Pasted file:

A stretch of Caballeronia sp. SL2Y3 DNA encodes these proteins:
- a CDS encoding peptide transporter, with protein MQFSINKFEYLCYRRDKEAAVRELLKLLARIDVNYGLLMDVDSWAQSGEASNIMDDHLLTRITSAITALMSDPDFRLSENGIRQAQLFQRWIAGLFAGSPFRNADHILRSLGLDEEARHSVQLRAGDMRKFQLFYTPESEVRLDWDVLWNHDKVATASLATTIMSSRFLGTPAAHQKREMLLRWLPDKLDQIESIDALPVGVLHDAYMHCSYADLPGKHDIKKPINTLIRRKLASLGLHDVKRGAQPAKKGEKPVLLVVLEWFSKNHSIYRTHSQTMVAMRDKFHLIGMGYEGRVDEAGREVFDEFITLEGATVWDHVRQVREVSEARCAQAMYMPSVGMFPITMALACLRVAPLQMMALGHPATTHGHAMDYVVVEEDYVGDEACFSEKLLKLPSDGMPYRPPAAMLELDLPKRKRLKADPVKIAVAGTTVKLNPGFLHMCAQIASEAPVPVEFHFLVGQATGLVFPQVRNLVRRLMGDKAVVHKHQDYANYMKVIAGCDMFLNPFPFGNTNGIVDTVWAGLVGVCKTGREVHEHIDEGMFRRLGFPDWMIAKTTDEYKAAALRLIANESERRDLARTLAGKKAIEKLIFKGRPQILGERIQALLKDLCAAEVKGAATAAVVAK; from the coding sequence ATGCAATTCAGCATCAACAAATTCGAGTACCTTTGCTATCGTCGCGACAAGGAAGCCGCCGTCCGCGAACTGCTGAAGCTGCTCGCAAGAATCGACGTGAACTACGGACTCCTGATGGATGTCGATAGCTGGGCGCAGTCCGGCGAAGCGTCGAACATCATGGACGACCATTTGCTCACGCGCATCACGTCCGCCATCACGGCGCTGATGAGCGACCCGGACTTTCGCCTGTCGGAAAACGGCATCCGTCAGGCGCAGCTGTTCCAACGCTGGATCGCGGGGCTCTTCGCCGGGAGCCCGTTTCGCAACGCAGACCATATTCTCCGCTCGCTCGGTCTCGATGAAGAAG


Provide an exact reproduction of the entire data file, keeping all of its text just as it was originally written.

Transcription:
A stretch of Caballeronia sp. SL2Y3 DNA encodes these proteins:
- a CDS encoding peptide transporter, with protein MQFSINKFEYLCYRRDKEAAVRELLKLLARIDVNYGLLMDVDSWAQSGEASNIMDDHLLTRITSAITALMSDPDFRLSENGIRQAQLFQRWIAGLFAGSPFRNADHILRSLGLDEEARHSVQLRAGDMRKFQLFYTPESEVRLDWDVLWNHDKVATASLATTIMSSRFLGTPAAHQKREMLLRWLPDKLDQIESIDALPVGVLHDAYMHCSYADLPGKHDIKKPINTLIRRKLASLGLHDVKRGAQPAKKGEKPVLLVVLEWFSKNHSIYRTHSQTMVAMRDKFHLIGMGYEGRVDEAGREVFDEFITLEGATVWDHVRQVREVSEARCAQAMYMPSVGMFPITMALACLRVAPLQMMALGHPATTHGHAMDYVVVEEDYVGDEACFSEKLLKLPSDGMPYRPPAAMLELDLPKRKRLKADPVKIAVAGTTVKLNPGFLHMCAQIASEAPVPVEFHFLVGQATGLVFPQVRNLVRRLMGDKAVVHKHQDYANYMKVIAGCDMFLNPFPFGNTNGIVDTVWAGLVGVCKTGREVHEHIDEGMFRRLGFPDWMIAKTTDEYKAAALRLIANESERRDLARTLAGKKAIEKLIFKGRPQILGERIQALLKDLCAAEVKGAATAAVVAK; from the coding sequence ATGCAATTCAGCATCAACAAATTCGAGTACCTTTGCTATCGTCGCGACAAGGAAGCCGCCGTCCGCGAACTGCTGAAGCTGCTCGCAAGAATCGACGTGAACTACGGACTCCTGATGGATGTCGATAGCTGGGCGCAGTCCGGCGAAGCGTCGAACATCATGGACGACCATTTGCTCACGCGCATCACGTCCGCCATCACGGCGCTGATGAGCGACCCGGACTTTCGCCTGTCGGAAAACGGCATCCGTCAGGCGCAGCTGTTCCAACGCTGGATCGCGGGGCTCTTCGCCGGGAGCCCGTTTCGCAACGCAGACCATATTCTCCGCTCGCTCGGTCTCGATGAAGAAG